What is a bait and switch strategy in the China Sourcing context?

The bait and switch strategy does happen, whether you’re dealing with the trading company or sometimes even with the manufacturer themselves.  You need to be explicit “We visit this factory; I want the production take place here at the location we visit.”  When we post about contracts as a next blog series soon, I’ll explain to you how to actually put those terms on paper and to control the situation, so it’s more likely to happen that your product is not outsourced.

Middlemen Series -Bait and Switch Strategy

Speaking of outsourcing, at some level, something is outsourced.  So let’s just be open and honest with our suppliers.  What I mean by that is, let’s say you’re buying plastic comb.  I haven’t purchased a plastic comb for a long time, obviously, but let’s say that you’re buying a plastic comb.  Plastic is ultimately based on petroleum.  It came out of the ground as oil at one point, then it was converted into raw material, then it was converted into plastic pallets, and then those plastic pallets were purchased in bulk, fed into a plastic injection machine where the pellets are melted and pushed into a mold to make that comb, our plastic comb.

In reality, the supplier probably didn’t purchase the petroleum and converted into pallets.  They bought the pallets, and then stock in their equipment, and did the injected plastics.  So something is outsourced.  That’s a bit of an exaggeration.  Maybe when you ask the question “Do you outsource anything,” the factory says “no,” they’re thinking “Do they outsourcing the key production methods?  Are the key production done in-house or outsourced?” 

Red Flag Assessment

When someone says outsourcing, on some level everything is outsourced.  So to avoid the bait and switch strategy as buyers, you need to be specific and say:

  • Which parts of the production methods are done under your roof? 
  • Which ones are outsourced commonly? 
  • Which ones might be outsourced if you get really busy?

I’ve had situations where I visited factories, placed the order, and they got an order from Disney for millions of units.  So my 10,000 units aren’t so important.  But rather than deliver the stuff late, they took my order and gave it to another factory. However, I will also include this on the next series blog post about contact so that you will know how to get protected when situation like this occur.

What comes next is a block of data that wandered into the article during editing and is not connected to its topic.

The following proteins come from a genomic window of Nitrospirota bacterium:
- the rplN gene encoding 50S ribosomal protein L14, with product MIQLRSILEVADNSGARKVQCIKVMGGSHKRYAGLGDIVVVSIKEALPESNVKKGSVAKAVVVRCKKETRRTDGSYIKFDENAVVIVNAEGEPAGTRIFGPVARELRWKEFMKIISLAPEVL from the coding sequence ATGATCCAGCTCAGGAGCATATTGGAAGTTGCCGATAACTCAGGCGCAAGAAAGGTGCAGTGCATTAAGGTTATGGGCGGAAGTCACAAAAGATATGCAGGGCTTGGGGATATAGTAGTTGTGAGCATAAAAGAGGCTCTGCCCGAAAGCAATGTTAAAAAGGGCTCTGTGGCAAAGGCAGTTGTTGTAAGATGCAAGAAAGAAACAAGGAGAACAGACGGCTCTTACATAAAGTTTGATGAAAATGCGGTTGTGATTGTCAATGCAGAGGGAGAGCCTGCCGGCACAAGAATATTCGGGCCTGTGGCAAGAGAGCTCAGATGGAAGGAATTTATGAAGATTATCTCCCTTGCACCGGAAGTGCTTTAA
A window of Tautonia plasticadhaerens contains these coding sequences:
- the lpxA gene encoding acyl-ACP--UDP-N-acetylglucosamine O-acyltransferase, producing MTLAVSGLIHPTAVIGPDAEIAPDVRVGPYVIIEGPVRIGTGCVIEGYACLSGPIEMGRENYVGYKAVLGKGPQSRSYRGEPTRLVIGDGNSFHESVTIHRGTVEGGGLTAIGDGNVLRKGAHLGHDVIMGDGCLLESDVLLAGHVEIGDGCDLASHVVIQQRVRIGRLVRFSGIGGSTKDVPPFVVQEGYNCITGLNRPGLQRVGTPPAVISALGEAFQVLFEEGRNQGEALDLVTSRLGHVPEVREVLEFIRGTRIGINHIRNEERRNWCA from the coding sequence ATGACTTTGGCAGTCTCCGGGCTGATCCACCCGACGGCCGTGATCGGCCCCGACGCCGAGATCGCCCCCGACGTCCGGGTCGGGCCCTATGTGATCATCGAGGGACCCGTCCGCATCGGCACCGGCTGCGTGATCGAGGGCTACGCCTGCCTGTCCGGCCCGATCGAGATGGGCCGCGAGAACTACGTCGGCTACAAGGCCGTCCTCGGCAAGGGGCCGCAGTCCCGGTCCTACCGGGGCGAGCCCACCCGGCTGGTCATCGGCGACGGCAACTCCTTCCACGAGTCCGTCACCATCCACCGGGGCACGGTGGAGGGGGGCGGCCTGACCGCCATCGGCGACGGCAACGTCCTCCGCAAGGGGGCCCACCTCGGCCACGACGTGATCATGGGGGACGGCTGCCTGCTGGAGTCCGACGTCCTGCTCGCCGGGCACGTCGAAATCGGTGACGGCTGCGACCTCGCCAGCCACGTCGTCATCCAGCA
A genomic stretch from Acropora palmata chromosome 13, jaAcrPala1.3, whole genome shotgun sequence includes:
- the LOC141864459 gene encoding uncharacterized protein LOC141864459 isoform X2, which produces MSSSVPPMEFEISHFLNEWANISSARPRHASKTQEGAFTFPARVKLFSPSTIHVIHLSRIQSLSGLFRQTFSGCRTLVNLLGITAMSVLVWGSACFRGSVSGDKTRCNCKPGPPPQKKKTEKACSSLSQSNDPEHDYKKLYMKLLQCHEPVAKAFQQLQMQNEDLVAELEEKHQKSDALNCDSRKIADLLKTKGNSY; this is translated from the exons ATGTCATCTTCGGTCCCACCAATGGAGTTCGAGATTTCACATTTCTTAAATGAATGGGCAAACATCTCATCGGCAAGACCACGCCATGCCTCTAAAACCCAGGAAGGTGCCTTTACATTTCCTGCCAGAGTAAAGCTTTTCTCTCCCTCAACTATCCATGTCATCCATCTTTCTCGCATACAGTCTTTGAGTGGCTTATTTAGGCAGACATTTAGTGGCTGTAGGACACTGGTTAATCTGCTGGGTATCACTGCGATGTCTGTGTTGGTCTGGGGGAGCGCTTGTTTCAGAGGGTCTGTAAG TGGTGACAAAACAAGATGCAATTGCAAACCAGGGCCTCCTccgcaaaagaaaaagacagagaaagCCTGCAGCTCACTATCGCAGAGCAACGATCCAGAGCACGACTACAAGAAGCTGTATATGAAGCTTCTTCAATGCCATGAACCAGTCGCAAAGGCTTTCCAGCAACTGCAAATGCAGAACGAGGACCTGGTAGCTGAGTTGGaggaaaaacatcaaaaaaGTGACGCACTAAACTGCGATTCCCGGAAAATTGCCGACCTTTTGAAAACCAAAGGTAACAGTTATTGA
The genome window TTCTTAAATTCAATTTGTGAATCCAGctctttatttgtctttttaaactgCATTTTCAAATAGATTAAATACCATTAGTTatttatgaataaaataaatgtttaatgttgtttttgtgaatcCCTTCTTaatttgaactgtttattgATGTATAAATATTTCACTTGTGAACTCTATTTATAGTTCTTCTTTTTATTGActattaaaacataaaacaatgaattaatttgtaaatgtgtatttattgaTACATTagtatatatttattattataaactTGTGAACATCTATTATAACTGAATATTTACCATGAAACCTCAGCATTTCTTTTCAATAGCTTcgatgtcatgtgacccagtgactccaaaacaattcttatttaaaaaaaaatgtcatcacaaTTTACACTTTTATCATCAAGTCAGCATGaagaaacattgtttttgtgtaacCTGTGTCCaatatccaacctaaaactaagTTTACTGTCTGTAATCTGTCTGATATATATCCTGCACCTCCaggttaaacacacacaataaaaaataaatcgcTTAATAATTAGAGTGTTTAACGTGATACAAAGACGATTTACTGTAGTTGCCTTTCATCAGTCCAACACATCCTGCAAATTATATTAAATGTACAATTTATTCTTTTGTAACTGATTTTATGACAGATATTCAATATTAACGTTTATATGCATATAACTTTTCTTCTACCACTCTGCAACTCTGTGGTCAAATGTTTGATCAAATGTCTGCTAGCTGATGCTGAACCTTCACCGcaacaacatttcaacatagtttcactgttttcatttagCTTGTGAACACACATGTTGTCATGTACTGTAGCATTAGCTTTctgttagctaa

So sometimes you have that bait-and-switch for marketing purposes, but also the outsourcing can happen when your production goes somewhere else, and you don’t know about it.  If you don’t know who’s producing your product, how are you going to do the quality control, how are you going to make sure that your intellectual property is protected, how are you going to communicate with the people on the production line to make sure that everything goes right.  Do I like to tell my suppliers “If you’re going to outsource it, which aspects of the production are outsourced?  And if you need to outsource the whole thing because of time constraints, let’s talk about it in advance, explain to me the reasons why.  If those reasons are legitimate, we’ll do it at the new factory.” 

So there’re ways to work with your supplier, and we’re going to cover these in the next blog post in this series …

INSIDERS REPORT & RATE SHEET
China Sourcing: 10 Common Mistakes

 

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About the Author: Michael J. Bellamy

About the Author: Michael J. Bellamy

Originally from Upstate New York, Mike moved to Asia in 1993 and is a China business advisor to both Fortune 500 companies and small businesses.  Recognized as an expert on doing business in China, he has been interviewed by WSJ, CNBC, FT & Bloomberg.

A featured presenter on China issues at seminars, trade shows and corporate events across the globe.

Learn more about Mike and AsiaBridge Law at
https://www.asiabridgelaw.com/business-advisory-services/

Mike is the author of “The Essential Reference Guide to China Sourcing
(available on Amazon).

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